Palacios v Kochmann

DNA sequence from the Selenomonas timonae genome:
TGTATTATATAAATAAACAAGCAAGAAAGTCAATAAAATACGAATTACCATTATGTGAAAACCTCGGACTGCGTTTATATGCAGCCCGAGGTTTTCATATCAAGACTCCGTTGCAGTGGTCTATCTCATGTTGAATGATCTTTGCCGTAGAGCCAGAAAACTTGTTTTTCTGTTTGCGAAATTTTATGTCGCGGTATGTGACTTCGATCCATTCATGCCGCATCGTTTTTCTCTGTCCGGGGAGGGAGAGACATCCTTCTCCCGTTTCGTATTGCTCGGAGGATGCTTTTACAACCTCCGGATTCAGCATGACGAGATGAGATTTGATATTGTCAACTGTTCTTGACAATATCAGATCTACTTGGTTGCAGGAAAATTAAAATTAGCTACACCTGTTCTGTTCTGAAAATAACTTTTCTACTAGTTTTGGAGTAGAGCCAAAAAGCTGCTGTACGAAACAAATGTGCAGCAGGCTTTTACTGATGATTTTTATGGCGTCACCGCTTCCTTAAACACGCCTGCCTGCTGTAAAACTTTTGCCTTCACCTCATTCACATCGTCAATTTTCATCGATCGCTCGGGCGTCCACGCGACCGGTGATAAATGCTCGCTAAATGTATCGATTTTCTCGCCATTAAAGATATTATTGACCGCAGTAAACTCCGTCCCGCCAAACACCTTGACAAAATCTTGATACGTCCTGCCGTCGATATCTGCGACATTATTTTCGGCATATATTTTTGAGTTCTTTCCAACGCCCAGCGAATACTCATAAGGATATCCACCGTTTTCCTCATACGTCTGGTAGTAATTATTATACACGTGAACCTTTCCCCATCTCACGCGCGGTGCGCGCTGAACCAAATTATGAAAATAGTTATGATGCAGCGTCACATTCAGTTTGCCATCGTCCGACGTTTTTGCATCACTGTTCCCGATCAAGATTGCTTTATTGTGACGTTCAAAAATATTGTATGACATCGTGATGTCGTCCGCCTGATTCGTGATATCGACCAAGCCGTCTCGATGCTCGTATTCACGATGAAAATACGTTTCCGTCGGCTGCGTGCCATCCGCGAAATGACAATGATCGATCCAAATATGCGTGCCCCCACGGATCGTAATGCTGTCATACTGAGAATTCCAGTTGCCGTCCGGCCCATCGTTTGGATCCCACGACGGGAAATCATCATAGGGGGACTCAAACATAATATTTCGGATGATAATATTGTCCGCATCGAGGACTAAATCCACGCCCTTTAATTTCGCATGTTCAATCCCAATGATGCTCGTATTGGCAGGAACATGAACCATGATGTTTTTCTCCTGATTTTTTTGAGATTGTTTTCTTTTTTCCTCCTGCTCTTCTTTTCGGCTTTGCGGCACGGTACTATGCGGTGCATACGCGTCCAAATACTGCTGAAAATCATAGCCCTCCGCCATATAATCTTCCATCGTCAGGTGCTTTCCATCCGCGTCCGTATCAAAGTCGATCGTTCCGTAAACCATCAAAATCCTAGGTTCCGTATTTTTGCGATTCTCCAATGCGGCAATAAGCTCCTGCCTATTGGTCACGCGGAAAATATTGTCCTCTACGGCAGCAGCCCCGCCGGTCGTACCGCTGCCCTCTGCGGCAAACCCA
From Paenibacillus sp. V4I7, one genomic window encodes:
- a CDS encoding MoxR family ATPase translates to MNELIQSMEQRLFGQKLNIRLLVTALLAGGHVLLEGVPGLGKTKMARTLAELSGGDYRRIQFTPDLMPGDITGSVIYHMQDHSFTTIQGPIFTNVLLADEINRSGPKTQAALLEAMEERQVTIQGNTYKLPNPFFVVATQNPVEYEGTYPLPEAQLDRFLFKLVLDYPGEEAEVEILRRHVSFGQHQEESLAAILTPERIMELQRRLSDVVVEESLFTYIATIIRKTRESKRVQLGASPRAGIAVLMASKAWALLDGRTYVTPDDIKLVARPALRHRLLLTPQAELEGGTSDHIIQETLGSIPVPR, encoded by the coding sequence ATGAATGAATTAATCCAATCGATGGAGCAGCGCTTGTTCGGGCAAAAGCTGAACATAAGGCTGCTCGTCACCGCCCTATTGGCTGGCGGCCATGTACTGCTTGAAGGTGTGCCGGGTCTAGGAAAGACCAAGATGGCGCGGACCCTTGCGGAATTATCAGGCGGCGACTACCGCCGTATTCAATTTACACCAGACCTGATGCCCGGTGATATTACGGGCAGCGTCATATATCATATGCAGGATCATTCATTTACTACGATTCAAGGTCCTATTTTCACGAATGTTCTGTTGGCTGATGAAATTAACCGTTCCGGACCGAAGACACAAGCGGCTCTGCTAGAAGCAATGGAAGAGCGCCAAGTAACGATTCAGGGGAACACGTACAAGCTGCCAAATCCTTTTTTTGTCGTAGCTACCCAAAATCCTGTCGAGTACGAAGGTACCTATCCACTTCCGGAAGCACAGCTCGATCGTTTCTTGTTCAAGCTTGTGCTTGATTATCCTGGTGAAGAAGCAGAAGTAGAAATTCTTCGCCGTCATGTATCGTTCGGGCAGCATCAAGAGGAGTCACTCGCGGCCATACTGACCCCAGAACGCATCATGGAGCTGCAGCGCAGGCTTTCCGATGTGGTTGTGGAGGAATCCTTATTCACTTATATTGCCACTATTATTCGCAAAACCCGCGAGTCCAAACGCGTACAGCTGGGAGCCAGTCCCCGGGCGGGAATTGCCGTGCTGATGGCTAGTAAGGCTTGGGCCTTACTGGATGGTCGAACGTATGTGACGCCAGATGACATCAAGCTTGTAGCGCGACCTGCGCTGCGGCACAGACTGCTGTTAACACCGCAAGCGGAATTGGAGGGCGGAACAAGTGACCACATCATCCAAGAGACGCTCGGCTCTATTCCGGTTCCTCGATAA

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Palacios v Kochmann 2018 NY Slip Op 33396(U) December 18, 2018 Supreme Court, Suffolk County Docket Number: 32390/2012 Judge: Jr., Paul J. Baisley Cases posted with a "30000" identifier, i.e., 2013 NY Slip Op 30001(U), are republished from various New York State and local government sources, including the New York State Unified Court System's eCourts Service. This opinion is uncorrected and not selected for official publication. [* 1] Short Form Order SUPREME COURT - STATE OF NEW YORK 1.A.S. PART XXXVI SUFFOLK COUNTY PRESENT: HON. PAUL J. BAISLEY, JR., J.S.C. --------------------------------------------------------------)( FELIPA PALACIOS and ASUNCION VASQUEZMENDOZA, Plaintiffs, -againstCOURTNEY KOCHMANN and COREEN A. SALERNO, Defendants. --------------------------------------------------------------)( INDE)( NO.: 32390/2012 . CALENDAR NO.: 201701837MV MOTION DATE: 7/19118 MOTION SEQ. NO.: 003 MG; CASEDISP MOTION SEQ. NO.: 004 MD PLAINTIFFS' ATTORNEY: Sanford L. Piroton, P. C. 323 Madison Street Westbury, New York 11590 DEFENDANTS' ATTORNEYS: Nicolini, Paradise, Ferretti & Sabella, PLLC 114 Old Country Road P.O. Box 9006 Mineola, New York 11501 Martyn, Toher, Martyn & Rossi, Esqs. Attorney for Plaintiff on the Counterclaim, Asuncion Vasquez-Mendoza 330 Old Country Road, Suite 211 Mineola, New York 11501 Upon the following papers numbered 1 to _-1Q_ read on these motions for summary judgment : Notice of Motion/ Order to Show Cause and supporting papers I - 15: 16 - 24; Notice of Cross Motion and supporting papers _; Answering Affidavits and supporting papers 25 - 30; 3 I - 34 ; Replying Affidavits and supporting papers _ 35 - 37; 38 - 40 ; Other _; (and after heming eottMel in sopport and opposed to the motion) it is, ORDERED that the following motions are hereby consolidated for purposes of this determination; and it is further ORDERED that the motion (motion sequence no. 003) of defendants for an order granting summary judgment dismissing the complaint on the ground that plaintiffs did not sustain a "serious injury" as defined in Insurance Law §5102 (d) is granted; and it is further ORDERED that the motion (motion sequence no. 004) of plaintiff/defendant on the counterclaim, Asuncion Vasquez-Mendoza, for summary judgment dismissing the counterclaim against him on the ground that plaintiff Felipa Palacios did not sustain a "serious injury" as defined in Insurance Law §5102 (d) is denied, as moot. This is an action to recover damages for personal injuries allegedly sustained by plaintiffs when their vehicle collided with a vehicle owned by defendant Coreen Salemo and operated by [* 2] Index No. 3239012012 Palacios and Vasquez-Mendoza v Kochmann and Salerno defendant Courtney Kochmann. The accident allegedly occurred on September 24, 2012, in a parking lot in Setauket, New York. At the time of the accident, plaintiff Felipa Palacios (hereinafter referred to as "Palacios") was a passenger in the vehicle operated by plaintiff/defendant on the counterclaim Asuncion Vasquez-Mendoza (hereinafter referred to as "Vasquez-Mendoza"). By the bill of particulars, Palacios alleges that, as a result of the accident, she sustained various serious injuries and conditions, including herniated discs in the lumbar region, cervical and lumbar radiculopathy, and sprains in the thoracic and lumbar regions. Vasquez-Mendoza alleges that, as a result of the accident, he sustained various serious injuries and conditions, including herniated and bulging discs in the lumbar region, and a lateral meniscus tear in the left knee. Defendants move for summary judgment dismissing the complaint on the ground that plaintiffs did not sustain a "serious injury" as defined in Insurance Law §5102 (d). Insurance Law §5102 (d) defines "serious injury" as "a personal injury which results in death; dismemberment; significant disfigurement; a fracture; loss of a fetus; permanent loss of use of a body organ, member, function or system; permanent consequential limitation of use of a body organ or member; significant limitation of use of a body function or system; or a medically determined injury or impainnent of a non-permanent nature which prevents the injured person from performing substantially all of the material acts which constitute such person's usual and customary daily activities for not less than ninety days during the one hundred eighty days immediately following the occurrence of the injury or impairment.'' In order to recover under the "permanent loss of use" category, plaintiff must demonstrate a total loss of use of a body organ, member, function or system (Oberly v Bangs Ambulance, 96 NY2d 295, 727 NYS2d 378 [2001]). To prove the extent or degree of physical limitation with respect to the "permanent consequential limitation of use of a body organ or member" or a "significant limitation of use of a body function or system" categories, either a specific percentage of the loss of range of motion must be ascribed, or there must be a sufficient description of the "qualitative nature" of plaintiff's limitations, with an objective basis, correlating plaintiff's limitations to the normal function, purpose and use of the body part (see Perl v Meher, 18 NY3d 208, 936 NYS2d 655 [2011]). A minor, mild or slight limitation of use is considered insignificant within the meaning of the statute (Licari v Elliott, 57 NY2d 230, 455 NYS2d 570 [1982]; Cebron v Tuncoglu, 109 AD3d 631, 970 NYS2d 826 [2d Dept 2013]). On a motion for summary judgment, the defendant has the initial burden of making a prima facie showing, through the submission of evidence in admissible form, that the injured plaintiff did not sustain a "serious injury" within the meaning of Insurance Law §5 102 (d) (see Gaddy v Eyler, 79 NY2d 955, 582 NYS2d 990 (1992]; Akhtar v Santos, 57 AD3d 593, 869 NYS2d 220 (2d Dept 2008]). The defendant may satisfy this burden by submitting the plaintiff's deposition testimony and the affirmed medical report of the defendant's own examining 2 [* 3] Index No. 3239012012 Palacios and Vasquez-Mendoza v Kochmann and Salerno physician (see Moore v Edison, 25 AD3d 672, 811 NYS2d 724 [2d Dept 2006]; Farozes v Kamran, 22 AD3d 458, 802 NYS2d 706 [2d Dept 2005]). The failure to make such aprima facie showing requires the denial of the motion regardless of the sufficiency of the opposing papers (see Winegrad v New York Univ. Med. Ctr., supra; Boone v New York City Tr. Auth., 263 AD2d 463, 692 NYS2d 731 [2d Dept 1999]). Here, defendants made a prima facie showing that Palacios did not sustain a serious injury within the meaning of Insurance Law §5102 (d) through the affirmed report of their examining physician (see Bailey v Islam, 99 AD3d 633, 953 NYS2d 39 [1st Dept 2012]; Sierra v Gonzalez First Limo, 71 AD3d 864, 895 NYS2d 863 [2d Dept 2010]; Stqff v Yshua, 59 AD3d 614, 874 NYS2d 180 [2d Dept 2009]). On April 3, 2014, approximately one year and six months after the subject accident, moving defendants' examining orthopedist, Dr. Isaac Cohen, examined Palacios and performed certain orthopedic and neurological tests, including the compression test, the Spurling test, the Tinel test, the Phalen test, the Hawkins test, the Neer test, and the straight leg raising test. Dr. Cohen found that all the test results were negative or normal, and that there was no spasm or tenderness in Palacios' spine and left wrist. Dr. Cohen also performed range of motion testing on Palacios' spine, left wrist, left shoulder, and left elbow, using a goniometer to measure her joint movement. Dr. Cohen found that Palacios exhibited normal joint function. Dr. Cohen opined that Palacios had no orthopedic disability at the time of the examination (see Willis v New York City Tr. Auth., 14 AD3d 696, 789 NYS2d 223 (2d Dept 2005]). Further, at her deposition, Palacios testified she was unemployed at the time of the accident. She testified that no physicians advised her to be confined to her bed or house, and that there is no activity that she is unable to perform because of the accident. Palacios' deposition testimony established that her injuries did not prevent her from performing "substantially all" of the material acts constituting her customary daily activities during at least 90 out of the first 180 days following the accident (see Burns v McCabe, 17 AD3d 1111, 794 NYS2d 267 [4th Dept 2005]; Cuny v Velez, 243 AD2d 442, 663 NYS2d 63 [2d Dept 1997]). Thus, defendants met their initial burden of establishing that Palacios did not sustain a permanent consequential limitation of use of a body organ or member or significant limitation of use of a body function or system, and that she was not prevented from performing substantially all of her usual and customary daily activities for 90 of the first 180 days following the accident within the meaning oflnsurance Law §5102 (d) (see Gonzalez v Green, 24 AD3d 939, 805 NYS2d 450 [3d Dept 2005]). The burden, therefore, shifted to Palacios to raise a triable issue of fact (see Gaddy v Eyler, supra). A plaintiff claiming injury within the "limitation of use" categories must substantiate his or her complaints of pain with objective medical evidence showing the extent or degree of the limitation of movement caused by the injury and its duration (see Ferraro v Ridge Car Serv., 49 AD3d 498, 854 NYS2d 408 [2d Dept 2008]; Mejia v DeRose, 35 AD3d 407, 825 3 [* 4] Index No. 3239012012 Palacios and Vasquez-Mendoza v Kochmann and Salerno NYS2d 772 [2d Dept 2006]; Laruffa v Yui Ming Lau, 32 AD3d 996, 821NYS2d642 [2d Dept 2006]; Cerisier v Thibiu, 29 AD3d 507, 815 NYS2d 140 [2d Dept 2006]). To prove significant physical limitation, a plaintiff must present either objective quantitative evidence of the loss of range of motion and its duration based on a recent examination of the plaintiff or a sufficient description of the "qualitative nature" of plaintiff's limitations, with an objective basis, correlating plaintiff's limitations to the normal function, purpose and use of the body part (see Perl v Meher, supra; Toure v Avis Rent A Car Systems, Inc., 98 NY2d 345, 746 NYS2d 865 [2002]; Rovelo v Volcy, 83 AD3d 1034, 921 NYS2d 322 [2d Dept 2011]). A minor, mild or slight limitation of use is considered insignificant within the meaning of the statute (see Licari v Elliott, supra; Cebron v Tuncoglu, supra). Furthermore, a plaintiff claiming serious injury who ceases treatment after the accident must offer a reasonable explanation for having done so (Pommells v Perez, 4 NY3d 566, 574, 797 NYS2d 380 [2005]; see Vasquez v John Doe #1, 73 AD3d 1033, 905 NYS2d 188 [2d Dept 2010]; Rivera v Bushwick Ridgewood Props., Inc., 63 AD3d 712, 880 NYS2d 149 [2d Dept 2009]). Palacios opposes the motion, arguing moving defendants' expert report is insufficient to meet their burden on the motion. Palacios also argues that the affirmation of her treating physician, Dr. Farhana Ahmed, raises a triable issue as to whether she suffered injury within the "significant limitation of use" category of Insurance Law §5102 (d). In opposition, Palacios submits, inter alia, the sworn affirmation of Dr. Ahmed. Here, Dr. Ahmed's affirmation set forth Palacios' complaints and the findings, including significant limitations in her cervical and lumbar regions and left shoulder joint function measured during range of motion testing performed at her initial consultation on June 4, 2018, approximately five years and eight months after the subject accident. However, Dr. Ahmed failed to provide any medical evidence concerning Palacios' condition contemporaneous to the accident (see Sukalic v Ozone, 136 AD3d 1018, 269 NYS3d 188 [2d Dept 2016]; Griffiths v Munoz, 98 AD3d 997, 998, 950 NYS2d 787 [2d Dept 2012]). A contemporaneous doctor's report is important to proof of causation (see Perl v Meher, supra), and the absence of a contemporaneous medical report invites speculation as to causation (see Gr(ffiths v Munoz, supra). Dr. Ahmed's affirmation, therefore, is insufficient to raise a triable issue of fact. Moreover, Palacios failed to offer competent evidence that she sustained nonpermanent injuries that left her unable to perform substantially all of her normal daily activities for at least 90 of the 180 days immediately fo llowing the accident (see John v Linden, 124 AD3d 598, 1 NYS3d 274 [2d Dept 2015]; fl Chung Lim v Chrabaszcz, 95 AD3d 950, 944 NYS2d 236 [2d Dept 2012]; Rivera v Bushwick Ridgewood Props., Inc., supra). Thus, the branch of the motion by defendants for summary judgment dismissing the claim of Palacios on the ground that her injuries failed to meet the serious injury threshold of Insurance Law §5102 (d) is granted. Likewise, defendants made aprimafacie showing that Vasquez-Mendoza did not sustain 4 [* 5] lnde.l No. 3239012012 Palacios and Vasquez-Mendoza v Koellmann and Salerno a serious injury within the meaning of Insurance Law §5102 (d) through the affirmed report of their examining physician (see Bailey v Islam, supra; Sierra v Gonzalez First Limo, supra; Staffv Yshua, supra). On November 28, 2012, approximately two months after the subject accident, an independent examining orthopedist, Dr. Teresa Habacker, examined Vasquez-Mendoza and performed certain orthopedic and neurological tests, including the straight leg raising test and the McMurry test. Dr. Habacker found that all the test results were negative or normal, and that there was no spasm in Vasquez-Mendoza's lumbar region, although there was a tenderness in his left knee. Dr. Habacker also performed range of motion testing on Vasquez-Mendoza's lumbar region, left hip and left knee. Dr. Habacker found that Vasquez-Mendoza exhibited normal joint function. Dr. Habacker opined that Vasquez-Mendoza had no orthopedic disability at the time of the examination, and that he may continue with his activities of daily living (see Willis v New York City Tr. Auth., supra). On May 27, 2015, approximately two years and eight months after the subject accident, Dr. Cohen examined Vasquez-Mendoza and performed certain orthopedic and neurological tests, including the compression test, the Spurling test, the straight leg raising test, and the McMurry test. Dr. Cohen found that all the test results were negative or normal, and that there was no spasm or tenderness in Vasquez-Mendoza's spine and knees. Dr. Cohen also performed range of motion testing on Vasquez-Mendoza's spine and knees, using a goniometer to measure his joint movement. Dr. Cohen found that Vasquez-Mendoza exhibited normal joint function. Dr. Cohen opined that Vasquez-Mendoza had no orthopedic disability at the time of the examination (see id). Further, at his deposition, Vasquez-Mendoza testified that at the time of the accident, he was employed as a food preparer at a restaurant, and that following the accident he stopped working. Although Vasquez-Mendoza claimed that Dr. Arthur Thompson, who performed his knee surgery on December 4, 2012, instructed him to stop working, he testified that he first saw Dr. Thompson within a month before the surgery. He testified there is no activity that he is unable to perform because of the accident, except for lifting something over 25 pounds. Vasquez-Mendoza's deposition testimony established that his injuries did not prevent him from performing "substantially a ll" of the material acts constituting his customary daily activities during at least 90 out of the first 180 days following the accident (see Burns v McCabe, supra; Cuny v Velez, supra). Thus, defendants met their initial burden of establishing that Vasquez-Mendoza did not sustain a permanent consequential limitation of use of a body organ or member or significant limitation of use of a body function or system, and that he was not prevented from performing substantially all of his usual and customary daily activities for 90 of the first 180 days following the accident within the meaning of Insurance Law §5 102 (d) (see Gonzalez v Green, supra). Vasquez-Mendoza opposes the motion, arguing moving defendants' expert reports are insufficient to meet their burden on the motion. Vasquez-Mendoza also argues that the affirmation of Dr. Ahmed raises a triable issue as to whether he suffered injury within the 5 [* 6] Index No. 3239012012 Palacios and Vasquez-Mendoza v Kochmann and Salerno "significant limitation of use" category of Insurance Law § 5102 ( d). In opposition, VasquezMendoza submits, inter alia, the sworn affirmation of Dr. Aluned. Here, Dr. Ahmed's affirmation set forth Vasquez-Mendoza's complaints and the findings, including significant limitations in his lumbar spine joint function measured during range of motion testing performed at his initial consultation on June 4, 2018. However, Dr. Aluned failed to provide any medical evidence concerning Vasquez-Mendoza's condition contemporaneous to the accident (see Sukalic v Ozone, supra; Griffiths v Munoz, supra). Dr. Ahmed's affirmation, therefore, is insufficient to raise a triable issue of fact. Finally, Vasquez-Mendoza failed to offer competent evidence that he sustained nonpermanent injuries that left him unable to perform his normal daily activities for at least 90 of the 180 days immediately following the accident (see John v Linden, supra; fl Chung Lim v Chrabaszcz, supra; Rivera v Bushwick Ridgewood Props., Inc., supra). Thus, the branch of the motion by defendants for summary judgment dismissing the claim of Vasquez-Mendoza on the ground that his injuries failed to meet the serious injury threshold of Insurance Law §5102 (d) is granted. Accordingly, Vasquez-Mendoza's motion for summary judgment dismissing the counterclaim against him on the ground that Palacios did not sustain a "serious injury" as defined in Insurance Law §5102 (d) is denied, as moot. Dated: December 18, 2018 HON. PAUL J. BAISLEY: JR. J.S.C. 6